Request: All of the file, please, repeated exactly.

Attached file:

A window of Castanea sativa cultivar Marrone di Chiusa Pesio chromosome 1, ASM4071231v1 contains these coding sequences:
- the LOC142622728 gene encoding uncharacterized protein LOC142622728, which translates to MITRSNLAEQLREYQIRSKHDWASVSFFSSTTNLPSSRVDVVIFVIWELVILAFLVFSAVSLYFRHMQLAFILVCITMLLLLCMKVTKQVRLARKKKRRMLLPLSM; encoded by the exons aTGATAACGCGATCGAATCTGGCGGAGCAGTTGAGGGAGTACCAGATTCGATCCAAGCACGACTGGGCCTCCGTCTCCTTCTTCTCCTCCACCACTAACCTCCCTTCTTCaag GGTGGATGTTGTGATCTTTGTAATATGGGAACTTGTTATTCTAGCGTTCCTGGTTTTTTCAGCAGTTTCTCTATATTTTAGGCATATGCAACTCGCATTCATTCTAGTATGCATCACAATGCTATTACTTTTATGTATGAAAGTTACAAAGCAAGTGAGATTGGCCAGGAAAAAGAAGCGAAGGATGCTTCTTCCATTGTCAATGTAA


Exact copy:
A window of Castanea sativa cultivar Marrone di Chiusa Pesio chromosome 1, ASM4071231v1 contains these coding sequences:
- the LOC142622728 gene encoding uncharacterized protein LOC142622728, which translates to MITRSNLAEQLREYQIRSKHDWASVSFFSSTTNLPSSRVDVVIFVIWELVILAFLVFSAVSLYFRHMQLAFILVCITMLLLLCMKVTKQVRLARKKKRRMLLPLSM; encoded by the exons aTGATAACGCGATCGAATCTGGCGGAGCAGTTGAGGGAGTACCAGATTCGATCCAAGCACGACTGGGCCTCCGTCTCCTTCTTCTCCTCCACCACTAACCTCCCTTCTTCaag GGTGGATGTTGTGATCTTTGTAATATGGGAACTTGTTATTCTAGCGTTCCTGGTTTTTTCAGCAGTTTCTCTATATTTTAGGCATATGCAACTCGCATTCATTCTAGTATGCATCACAATGCTATTACTTTTATGTATGAAAGTTACAAAGCAAGTGAGATTGGCCAGGAAAAAGAAGCGAAGGATGCTTCTTCCATTGTCAATGTAA